There are several aesthetic, emotional, and medical reasons why women may consider breast augmentation revision or secondary breast augmentation. The best candidates for secondary breast augmentation are women who are in good health, not pregnant or nursing, and are dissatisfied with their current breast implants. The need for breast augmentation revisions stem from a number of sources but fall into several broad categories:
Problems with Implant Position or Surgical Dissection
This is a patient who had asymmetrical implants with the right one higher than the left. Dr. Agha performed a revision procedure lowering the right implant, releasing the lowering aspect of the implant capsule and the inframammary fold.
This patient presented to Dr. Agha for corrective breast augmentation. Her primary breast augmentation was performed by a non-plastic surgeon 18 months prior. Both of her breast implants are too low due to excessive dissection of the inframammary fold.
The implants move down onto the upper abdominal region, resulting in distortion of the breast shape and nipple-areola complexes that point up. This complication occurs more often with subglandular implant placement, over-sized implants in relation to the patient size, and inaccurate implant pocket dissection. The implants may hang too low, appearing unattractive, and prevent you from being comfortable when bra-less.
The patient below presented herself to Dr. Agha for corrective breast augmentation. Her primary breast augmentation was performed by a non-plastic surgeon three years prior. Both of her saline breast implants were placed in a subglandular plane and were too low due to excessive dissection of the inframammary fold. Implant positions are asymmetrical. The right implant is lower than the left. She also had rippling of her right implant.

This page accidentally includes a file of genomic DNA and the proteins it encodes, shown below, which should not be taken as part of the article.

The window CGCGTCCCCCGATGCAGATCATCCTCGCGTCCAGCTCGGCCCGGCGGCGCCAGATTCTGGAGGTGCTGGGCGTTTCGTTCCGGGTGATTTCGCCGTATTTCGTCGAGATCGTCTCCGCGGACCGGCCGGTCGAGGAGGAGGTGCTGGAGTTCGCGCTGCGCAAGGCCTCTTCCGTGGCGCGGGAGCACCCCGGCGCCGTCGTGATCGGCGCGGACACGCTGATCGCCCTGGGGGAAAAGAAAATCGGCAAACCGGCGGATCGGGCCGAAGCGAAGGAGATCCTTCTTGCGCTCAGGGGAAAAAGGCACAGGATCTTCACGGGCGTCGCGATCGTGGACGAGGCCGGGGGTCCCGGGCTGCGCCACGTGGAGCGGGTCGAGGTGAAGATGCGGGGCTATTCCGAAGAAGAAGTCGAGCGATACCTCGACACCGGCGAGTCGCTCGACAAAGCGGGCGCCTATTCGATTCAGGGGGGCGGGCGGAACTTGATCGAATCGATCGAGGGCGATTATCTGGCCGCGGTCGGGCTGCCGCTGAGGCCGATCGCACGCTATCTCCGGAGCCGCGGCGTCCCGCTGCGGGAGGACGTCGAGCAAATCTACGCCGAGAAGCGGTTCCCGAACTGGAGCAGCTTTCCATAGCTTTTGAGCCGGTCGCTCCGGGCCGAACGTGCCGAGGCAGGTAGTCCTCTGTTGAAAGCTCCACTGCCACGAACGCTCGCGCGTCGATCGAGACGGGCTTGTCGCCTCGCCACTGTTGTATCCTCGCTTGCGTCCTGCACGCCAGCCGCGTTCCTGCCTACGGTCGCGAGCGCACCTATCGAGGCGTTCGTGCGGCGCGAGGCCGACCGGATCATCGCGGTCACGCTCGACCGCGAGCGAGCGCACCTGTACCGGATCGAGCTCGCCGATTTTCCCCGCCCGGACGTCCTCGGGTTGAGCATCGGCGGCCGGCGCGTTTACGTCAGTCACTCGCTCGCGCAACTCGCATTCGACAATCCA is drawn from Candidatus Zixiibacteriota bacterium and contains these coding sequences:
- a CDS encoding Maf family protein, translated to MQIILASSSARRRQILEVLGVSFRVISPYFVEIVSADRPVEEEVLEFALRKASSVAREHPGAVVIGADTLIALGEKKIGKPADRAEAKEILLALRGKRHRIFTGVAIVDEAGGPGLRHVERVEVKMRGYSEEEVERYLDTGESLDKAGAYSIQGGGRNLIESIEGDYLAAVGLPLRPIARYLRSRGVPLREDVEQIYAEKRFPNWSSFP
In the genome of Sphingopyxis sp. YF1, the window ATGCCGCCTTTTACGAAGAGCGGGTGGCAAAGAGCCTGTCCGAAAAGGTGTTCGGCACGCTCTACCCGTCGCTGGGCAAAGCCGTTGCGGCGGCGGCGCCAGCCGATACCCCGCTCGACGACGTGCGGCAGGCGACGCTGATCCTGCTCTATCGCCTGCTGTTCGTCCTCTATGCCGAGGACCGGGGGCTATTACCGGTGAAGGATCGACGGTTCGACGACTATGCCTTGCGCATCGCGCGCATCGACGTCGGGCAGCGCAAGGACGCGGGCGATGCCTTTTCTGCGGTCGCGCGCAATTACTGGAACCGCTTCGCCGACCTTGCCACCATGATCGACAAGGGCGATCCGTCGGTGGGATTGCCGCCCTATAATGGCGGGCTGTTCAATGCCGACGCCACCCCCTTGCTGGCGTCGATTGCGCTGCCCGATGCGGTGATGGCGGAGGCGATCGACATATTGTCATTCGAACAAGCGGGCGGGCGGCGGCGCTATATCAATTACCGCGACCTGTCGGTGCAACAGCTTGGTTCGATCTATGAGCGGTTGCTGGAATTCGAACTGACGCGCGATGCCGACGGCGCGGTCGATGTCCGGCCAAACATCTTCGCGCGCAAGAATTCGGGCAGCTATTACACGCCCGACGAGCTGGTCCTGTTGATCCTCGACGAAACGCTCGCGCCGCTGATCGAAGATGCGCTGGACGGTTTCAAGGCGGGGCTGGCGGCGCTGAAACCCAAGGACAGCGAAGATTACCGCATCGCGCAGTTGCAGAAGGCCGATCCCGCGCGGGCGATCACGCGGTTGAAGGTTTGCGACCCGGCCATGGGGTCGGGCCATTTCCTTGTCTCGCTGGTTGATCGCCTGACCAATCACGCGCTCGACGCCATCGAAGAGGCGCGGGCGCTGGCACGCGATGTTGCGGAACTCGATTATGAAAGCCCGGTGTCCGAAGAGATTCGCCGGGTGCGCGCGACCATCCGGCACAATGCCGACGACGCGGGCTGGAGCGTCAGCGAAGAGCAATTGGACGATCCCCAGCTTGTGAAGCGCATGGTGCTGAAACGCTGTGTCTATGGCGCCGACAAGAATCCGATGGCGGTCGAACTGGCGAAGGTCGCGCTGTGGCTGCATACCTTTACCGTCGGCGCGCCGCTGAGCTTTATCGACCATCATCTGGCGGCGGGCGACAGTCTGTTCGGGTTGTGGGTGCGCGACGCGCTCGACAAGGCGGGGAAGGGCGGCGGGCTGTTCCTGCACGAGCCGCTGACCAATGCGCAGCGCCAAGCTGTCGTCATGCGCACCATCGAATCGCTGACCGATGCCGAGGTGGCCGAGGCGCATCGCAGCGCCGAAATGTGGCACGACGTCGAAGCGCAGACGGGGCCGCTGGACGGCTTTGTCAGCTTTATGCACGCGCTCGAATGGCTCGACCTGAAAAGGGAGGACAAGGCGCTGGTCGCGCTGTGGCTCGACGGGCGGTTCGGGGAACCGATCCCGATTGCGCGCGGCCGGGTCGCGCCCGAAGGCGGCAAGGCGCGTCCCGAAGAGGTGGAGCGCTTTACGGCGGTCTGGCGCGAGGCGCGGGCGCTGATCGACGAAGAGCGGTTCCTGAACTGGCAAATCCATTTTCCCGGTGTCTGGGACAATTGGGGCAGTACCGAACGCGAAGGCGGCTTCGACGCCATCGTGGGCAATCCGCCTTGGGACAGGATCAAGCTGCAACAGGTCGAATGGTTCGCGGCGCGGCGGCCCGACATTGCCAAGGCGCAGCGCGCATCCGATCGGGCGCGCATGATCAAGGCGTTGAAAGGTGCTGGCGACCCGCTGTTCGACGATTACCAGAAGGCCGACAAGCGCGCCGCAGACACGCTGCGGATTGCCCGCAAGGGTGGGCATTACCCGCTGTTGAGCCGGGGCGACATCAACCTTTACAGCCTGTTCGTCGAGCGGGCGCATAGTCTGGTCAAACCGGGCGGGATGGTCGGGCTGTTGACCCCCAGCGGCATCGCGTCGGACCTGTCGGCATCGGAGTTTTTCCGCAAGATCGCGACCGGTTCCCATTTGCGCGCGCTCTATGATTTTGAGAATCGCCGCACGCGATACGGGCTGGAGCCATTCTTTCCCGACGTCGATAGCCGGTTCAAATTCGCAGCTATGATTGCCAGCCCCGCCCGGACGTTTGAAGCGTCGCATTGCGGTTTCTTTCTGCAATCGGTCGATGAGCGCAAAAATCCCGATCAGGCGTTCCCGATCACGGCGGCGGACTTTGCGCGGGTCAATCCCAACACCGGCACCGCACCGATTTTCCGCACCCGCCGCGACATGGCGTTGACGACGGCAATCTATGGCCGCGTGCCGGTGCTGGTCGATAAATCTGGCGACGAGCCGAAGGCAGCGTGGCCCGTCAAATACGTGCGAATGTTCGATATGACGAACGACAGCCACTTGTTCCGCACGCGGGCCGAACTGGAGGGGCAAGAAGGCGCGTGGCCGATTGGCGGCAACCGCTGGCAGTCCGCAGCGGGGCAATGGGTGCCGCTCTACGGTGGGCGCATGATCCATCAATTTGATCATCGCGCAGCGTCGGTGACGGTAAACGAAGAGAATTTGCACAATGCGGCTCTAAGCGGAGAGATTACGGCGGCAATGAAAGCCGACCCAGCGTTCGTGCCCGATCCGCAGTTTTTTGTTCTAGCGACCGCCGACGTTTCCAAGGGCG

The patient underwent a corrective secondary breast augmentation procedure performed by Dr. Agha as well as a tummy tuck. Her breast revision surgery involved removal of the implants, reconstruction of the lower inframammary fold, and placement of silicone implants in a submuscular plane.
Problems with the Implant Selection
This patient presented to Dr. Agha for corrective breast augmentation. Her primary breast augmentation was performed by non-plastic surgeon four years prior. After the second year of her breast augmentation, she returned to her surgeon for implant drooping. According to the patient, the surgeon placed additional saline in her implants during an office procedure. When presenting to Dr. Agha four years after her primary procedure, the patient had 450 cc saline implants in a subglandular plane, despite weighing 90 Ibs only. Her large saline implants in a subglandular plane had resulted in significant thinning of her breast tissue, skin damage, and stretching of her nipple-areola complex. The patient underwent a corrective breast augmentation procedure that involved removal of her implants, reconstruction of the lower inframammary fold, and placement of silicone implants (275 cc chosen by patient) in a submuscular plane, and peri-areolar mastopexy to remove stretched out skin.
Problems with Neglecting Patient’s Tissue Characteristics
This patient presented to Dr. Agha for Breast augmentation. The patient had tuberous breasts which were corrected appropriately.
This patient presented to Dr. Agha for Breast augmentation. The patient had subtle breast asymmetry with the right breast being smaller and than the left. This was appropriately corrected with use of different size implants.
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